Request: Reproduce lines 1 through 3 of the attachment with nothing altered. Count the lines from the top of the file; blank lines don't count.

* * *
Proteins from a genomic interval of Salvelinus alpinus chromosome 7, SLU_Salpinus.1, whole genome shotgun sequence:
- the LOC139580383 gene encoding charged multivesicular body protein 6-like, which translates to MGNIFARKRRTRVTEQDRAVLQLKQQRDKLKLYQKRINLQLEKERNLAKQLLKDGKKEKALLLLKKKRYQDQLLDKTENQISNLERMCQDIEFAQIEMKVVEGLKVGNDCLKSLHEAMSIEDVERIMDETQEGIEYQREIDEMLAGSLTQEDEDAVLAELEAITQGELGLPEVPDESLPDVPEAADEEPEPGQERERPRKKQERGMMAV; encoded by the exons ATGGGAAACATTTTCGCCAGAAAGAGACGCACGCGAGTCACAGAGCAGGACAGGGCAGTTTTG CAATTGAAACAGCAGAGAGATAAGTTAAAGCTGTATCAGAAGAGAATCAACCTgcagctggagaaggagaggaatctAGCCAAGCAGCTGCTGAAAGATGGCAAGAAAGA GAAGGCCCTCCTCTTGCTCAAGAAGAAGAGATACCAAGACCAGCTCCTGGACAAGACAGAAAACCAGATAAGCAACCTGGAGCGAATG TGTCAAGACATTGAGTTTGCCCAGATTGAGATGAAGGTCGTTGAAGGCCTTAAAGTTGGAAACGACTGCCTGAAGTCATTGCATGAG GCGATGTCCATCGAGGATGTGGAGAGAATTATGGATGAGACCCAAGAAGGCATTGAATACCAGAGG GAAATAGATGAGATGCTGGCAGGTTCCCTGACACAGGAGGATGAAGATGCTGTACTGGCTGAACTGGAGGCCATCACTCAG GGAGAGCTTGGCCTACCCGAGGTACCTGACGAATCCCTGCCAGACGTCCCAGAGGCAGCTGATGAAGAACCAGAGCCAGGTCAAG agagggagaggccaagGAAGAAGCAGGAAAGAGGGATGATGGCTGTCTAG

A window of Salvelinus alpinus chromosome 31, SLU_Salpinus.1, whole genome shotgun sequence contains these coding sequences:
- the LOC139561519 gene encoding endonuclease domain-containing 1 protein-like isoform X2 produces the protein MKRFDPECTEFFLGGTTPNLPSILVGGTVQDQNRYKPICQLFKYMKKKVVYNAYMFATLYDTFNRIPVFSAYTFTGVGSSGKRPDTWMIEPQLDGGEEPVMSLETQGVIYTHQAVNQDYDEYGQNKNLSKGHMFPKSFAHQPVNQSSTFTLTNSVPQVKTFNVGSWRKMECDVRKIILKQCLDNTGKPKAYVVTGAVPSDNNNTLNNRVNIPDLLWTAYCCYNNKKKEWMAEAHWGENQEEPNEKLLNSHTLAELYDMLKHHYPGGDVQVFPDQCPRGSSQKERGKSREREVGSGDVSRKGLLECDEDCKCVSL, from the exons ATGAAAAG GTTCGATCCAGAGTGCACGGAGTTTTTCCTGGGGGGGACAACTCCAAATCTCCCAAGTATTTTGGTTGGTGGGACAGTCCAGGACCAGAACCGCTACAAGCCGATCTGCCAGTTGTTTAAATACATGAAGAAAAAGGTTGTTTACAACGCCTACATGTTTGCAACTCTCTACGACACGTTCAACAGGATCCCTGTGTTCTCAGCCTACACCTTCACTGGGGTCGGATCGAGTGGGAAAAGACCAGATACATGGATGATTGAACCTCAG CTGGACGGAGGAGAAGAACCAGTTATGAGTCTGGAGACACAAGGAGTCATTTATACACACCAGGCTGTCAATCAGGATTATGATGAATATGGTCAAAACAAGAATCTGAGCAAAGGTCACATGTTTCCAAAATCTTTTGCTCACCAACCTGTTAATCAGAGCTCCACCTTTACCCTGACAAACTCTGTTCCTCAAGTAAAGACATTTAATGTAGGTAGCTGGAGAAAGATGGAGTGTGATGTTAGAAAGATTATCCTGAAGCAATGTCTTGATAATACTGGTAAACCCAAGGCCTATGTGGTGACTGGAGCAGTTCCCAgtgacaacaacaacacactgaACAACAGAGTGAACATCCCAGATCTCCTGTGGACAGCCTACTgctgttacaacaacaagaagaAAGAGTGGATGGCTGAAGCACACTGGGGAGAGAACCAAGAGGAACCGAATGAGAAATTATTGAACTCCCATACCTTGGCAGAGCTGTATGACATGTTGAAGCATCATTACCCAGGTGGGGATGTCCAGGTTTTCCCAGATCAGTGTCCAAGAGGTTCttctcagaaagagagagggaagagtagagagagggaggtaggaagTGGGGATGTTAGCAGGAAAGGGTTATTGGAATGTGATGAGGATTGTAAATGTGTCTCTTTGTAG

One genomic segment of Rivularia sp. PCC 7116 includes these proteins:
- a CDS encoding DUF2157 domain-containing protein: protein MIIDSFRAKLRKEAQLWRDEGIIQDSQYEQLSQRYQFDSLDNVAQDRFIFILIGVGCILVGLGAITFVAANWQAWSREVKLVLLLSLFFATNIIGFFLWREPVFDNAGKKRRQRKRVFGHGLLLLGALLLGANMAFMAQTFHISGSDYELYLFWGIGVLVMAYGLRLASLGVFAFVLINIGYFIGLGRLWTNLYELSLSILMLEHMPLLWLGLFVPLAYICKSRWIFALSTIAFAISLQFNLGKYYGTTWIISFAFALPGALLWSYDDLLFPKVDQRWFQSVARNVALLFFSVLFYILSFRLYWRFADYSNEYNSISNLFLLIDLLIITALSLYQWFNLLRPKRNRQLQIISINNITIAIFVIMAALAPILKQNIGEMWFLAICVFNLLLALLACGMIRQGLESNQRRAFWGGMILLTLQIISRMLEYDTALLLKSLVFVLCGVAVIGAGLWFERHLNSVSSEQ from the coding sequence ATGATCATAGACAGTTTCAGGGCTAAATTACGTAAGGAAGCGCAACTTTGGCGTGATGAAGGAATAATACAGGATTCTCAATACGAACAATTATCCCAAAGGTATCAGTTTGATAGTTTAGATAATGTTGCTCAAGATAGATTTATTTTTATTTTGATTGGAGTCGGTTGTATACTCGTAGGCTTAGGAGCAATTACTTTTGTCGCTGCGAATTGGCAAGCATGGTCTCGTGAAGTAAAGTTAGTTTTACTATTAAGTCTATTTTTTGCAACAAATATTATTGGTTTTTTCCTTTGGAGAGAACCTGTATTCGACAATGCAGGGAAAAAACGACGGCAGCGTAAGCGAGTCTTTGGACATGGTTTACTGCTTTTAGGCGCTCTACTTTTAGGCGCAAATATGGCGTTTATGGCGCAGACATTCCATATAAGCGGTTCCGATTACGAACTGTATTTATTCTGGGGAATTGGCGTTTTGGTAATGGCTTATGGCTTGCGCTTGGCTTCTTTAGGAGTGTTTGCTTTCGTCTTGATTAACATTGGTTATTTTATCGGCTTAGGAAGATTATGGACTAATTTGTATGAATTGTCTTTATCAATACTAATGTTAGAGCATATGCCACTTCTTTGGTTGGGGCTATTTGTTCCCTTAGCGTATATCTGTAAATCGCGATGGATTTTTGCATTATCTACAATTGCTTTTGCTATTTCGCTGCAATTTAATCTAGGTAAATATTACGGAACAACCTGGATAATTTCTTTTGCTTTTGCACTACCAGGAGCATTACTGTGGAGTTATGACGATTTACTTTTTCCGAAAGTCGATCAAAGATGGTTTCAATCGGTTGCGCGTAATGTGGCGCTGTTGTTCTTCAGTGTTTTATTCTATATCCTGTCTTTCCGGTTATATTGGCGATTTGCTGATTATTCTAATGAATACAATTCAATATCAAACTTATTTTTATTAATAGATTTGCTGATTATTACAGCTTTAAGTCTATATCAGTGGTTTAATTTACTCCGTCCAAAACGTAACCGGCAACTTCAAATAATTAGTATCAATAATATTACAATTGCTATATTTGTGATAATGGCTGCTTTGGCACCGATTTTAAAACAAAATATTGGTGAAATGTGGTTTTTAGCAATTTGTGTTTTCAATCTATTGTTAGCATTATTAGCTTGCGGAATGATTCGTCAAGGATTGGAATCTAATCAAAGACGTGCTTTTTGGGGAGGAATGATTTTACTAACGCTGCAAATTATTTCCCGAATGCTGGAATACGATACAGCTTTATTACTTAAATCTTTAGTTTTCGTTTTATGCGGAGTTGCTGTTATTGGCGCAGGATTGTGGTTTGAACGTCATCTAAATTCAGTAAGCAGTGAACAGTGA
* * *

Proteins from a genomic interval of Salvelinus alpinus chromosome 7, SLU_Salpinus.1, whole genome shotgun sequence:
- the LOC139580383 gene encoding charged multivesicular body protein 6-like, which translates to MGNIFARKRRTRVTEQDRAVLQLKQQRDKLKLYQKRINLQLEKERNLAKQLLKDGKKEKALLLLKKKRYQDQLLDKTENQISNLERMCQDIEFAQIEMKVVEGLKVGNDCLKSLHEAMSIEDVERIMDETQEGIEYQREIDEMLAGSLTQEDEDAVLAELEAITQGELGLPEVPDESLPDVPEAADEEPEPGQERERPRKKQERGMMAV; encoded by the exons ATGGGAAACATTTTCGCCAGAAAGAGACGCACGCGAGTCACAGAGCAGGACAGGGCAGTTTTG CAATTGAAACAGCAGAGAGATAAGTTAAAGCTGTATCAGAAGAGAATCAACCTgcagctggagaaggagaggaatctAGCCAAGCAGCTGCTGAAAGATGGCAAGAAAGA GAAGGCCCTCCTCTTGCTCAAGAAGAAGAGATACCAAGACCAGCTCCTGGACAAGACAGAAAACCAGATAAGCAACCTGGAGCGAATG TGTCAAGACATTGAGTTTGCCCAGATTGAGATGAAGGTCGTTGAAGGCCTTAAAGTTGGAAACGACTGCCTGAAGTCATTGCATGAG GCGATGTCCATCGAGGATGTGGAGAGAATTATGGATGAGACCCAAGAAGGCATTGAATACCAGAGG GAAATAGATGAGATGCTGGCAGGTTCCCTGACACAGGAGGATGAAGATGCTGTACTGGCTGAACTGGAGGCCATCACTCAG GGAGAGCTTGGCCTACCCGAGGTACCTGACGAATCCCTGCCAGACGTCCCAGAGGCAGCTGATGAAGAACCAGAGCCAGGTCAAG agagggagaggccaagGAAGAAGCAGGAAAGAGGGATGATGGCTGTCTAG

A window of Salvelinus alpinus chromosome 31, SLU_Salpinus.1, whole genome shotgun sequence contains these coding sequences: